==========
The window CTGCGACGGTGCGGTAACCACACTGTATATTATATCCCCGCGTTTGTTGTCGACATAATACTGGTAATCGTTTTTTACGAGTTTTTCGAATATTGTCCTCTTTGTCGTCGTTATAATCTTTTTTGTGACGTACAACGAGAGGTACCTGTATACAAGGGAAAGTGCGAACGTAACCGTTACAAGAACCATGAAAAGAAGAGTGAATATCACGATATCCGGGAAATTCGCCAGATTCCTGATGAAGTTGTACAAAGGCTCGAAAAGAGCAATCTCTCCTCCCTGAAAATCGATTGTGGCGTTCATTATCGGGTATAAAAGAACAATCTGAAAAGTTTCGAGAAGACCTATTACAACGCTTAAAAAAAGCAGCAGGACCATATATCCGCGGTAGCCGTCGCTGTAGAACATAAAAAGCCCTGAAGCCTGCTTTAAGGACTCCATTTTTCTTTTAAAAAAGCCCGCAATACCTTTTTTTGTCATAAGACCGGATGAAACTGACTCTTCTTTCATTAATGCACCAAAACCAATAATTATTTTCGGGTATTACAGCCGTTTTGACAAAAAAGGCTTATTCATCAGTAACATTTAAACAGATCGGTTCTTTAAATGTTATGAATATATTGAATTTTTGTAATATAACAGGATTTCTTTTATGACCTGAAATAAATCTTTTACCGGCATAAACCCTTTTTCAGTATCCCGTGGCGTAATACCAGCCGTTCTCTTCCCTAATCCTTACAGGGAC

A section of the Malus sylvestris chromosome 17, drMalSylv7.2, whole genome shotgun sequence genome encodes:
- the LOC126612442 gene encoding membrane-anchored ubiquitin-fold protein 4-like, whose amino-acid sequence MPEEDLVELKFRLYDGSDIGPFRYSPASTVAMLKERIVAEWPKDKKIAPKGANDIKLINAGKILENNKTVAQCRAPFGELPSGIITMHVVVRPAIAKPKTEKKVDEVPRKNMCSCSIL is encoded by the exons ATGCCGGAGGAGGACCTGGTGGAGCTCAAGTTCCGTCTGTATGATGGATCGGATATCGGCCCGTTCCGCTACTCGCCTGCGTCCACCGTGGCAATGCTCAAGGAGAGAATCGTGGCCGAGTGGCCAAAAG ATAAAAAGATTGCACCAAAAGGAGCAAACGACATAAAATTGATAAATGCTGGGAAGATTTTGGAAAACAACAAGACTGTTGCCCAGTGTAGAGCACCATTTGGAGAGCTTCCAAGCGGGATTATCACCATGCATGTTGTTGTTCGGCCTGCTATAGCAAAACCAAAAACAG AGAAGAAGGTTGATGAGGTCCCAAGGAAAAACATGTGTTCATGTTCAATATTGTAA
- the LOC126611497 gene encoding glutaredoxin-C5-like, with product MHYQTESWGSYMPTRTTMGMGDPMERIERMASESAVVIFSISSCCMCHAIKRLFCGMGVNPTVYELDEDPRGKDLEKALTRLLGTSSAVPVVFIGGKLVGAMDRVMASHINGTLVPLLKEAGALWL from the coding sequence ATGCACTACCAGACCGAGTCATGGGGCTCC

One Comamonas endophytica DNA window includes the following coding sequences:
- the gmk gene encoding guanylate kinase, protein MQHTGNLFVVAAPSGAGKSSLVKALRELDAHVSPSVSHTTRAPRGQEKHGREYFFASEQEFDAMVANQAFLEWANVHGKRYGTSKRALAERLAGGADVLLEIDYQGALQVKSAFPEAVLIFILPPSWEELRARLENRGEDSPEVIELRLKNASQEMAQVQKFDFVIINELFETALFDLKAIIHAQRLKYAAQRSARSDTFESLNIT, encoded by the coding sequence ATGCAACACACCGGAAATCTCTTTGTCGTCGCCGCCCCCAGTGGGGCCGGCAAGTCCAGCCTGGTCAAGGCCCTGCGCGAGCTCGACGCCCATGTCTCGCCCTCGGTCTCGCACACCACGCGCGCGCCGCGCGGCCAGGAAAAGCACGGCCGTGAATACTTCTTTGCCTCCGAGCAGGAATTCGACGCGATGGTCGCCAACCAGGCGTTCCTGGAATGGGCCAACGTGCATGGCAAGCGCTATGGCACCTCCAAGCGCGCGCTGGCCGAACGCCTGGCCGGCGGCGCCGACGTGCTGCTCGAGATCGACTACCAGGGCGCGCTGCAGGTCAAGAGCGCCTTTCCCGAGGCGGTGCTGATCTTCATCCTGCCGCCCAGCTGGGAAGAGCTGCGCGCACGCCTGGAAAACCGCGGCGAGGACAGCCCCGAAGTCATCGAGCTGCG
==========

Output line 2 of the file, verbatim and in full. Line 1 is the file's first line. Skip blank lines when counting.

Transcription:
A section of the Malus sylvestris chromosome 17, drMalSylv7.2, whole genome shotgun sequence genome encodes: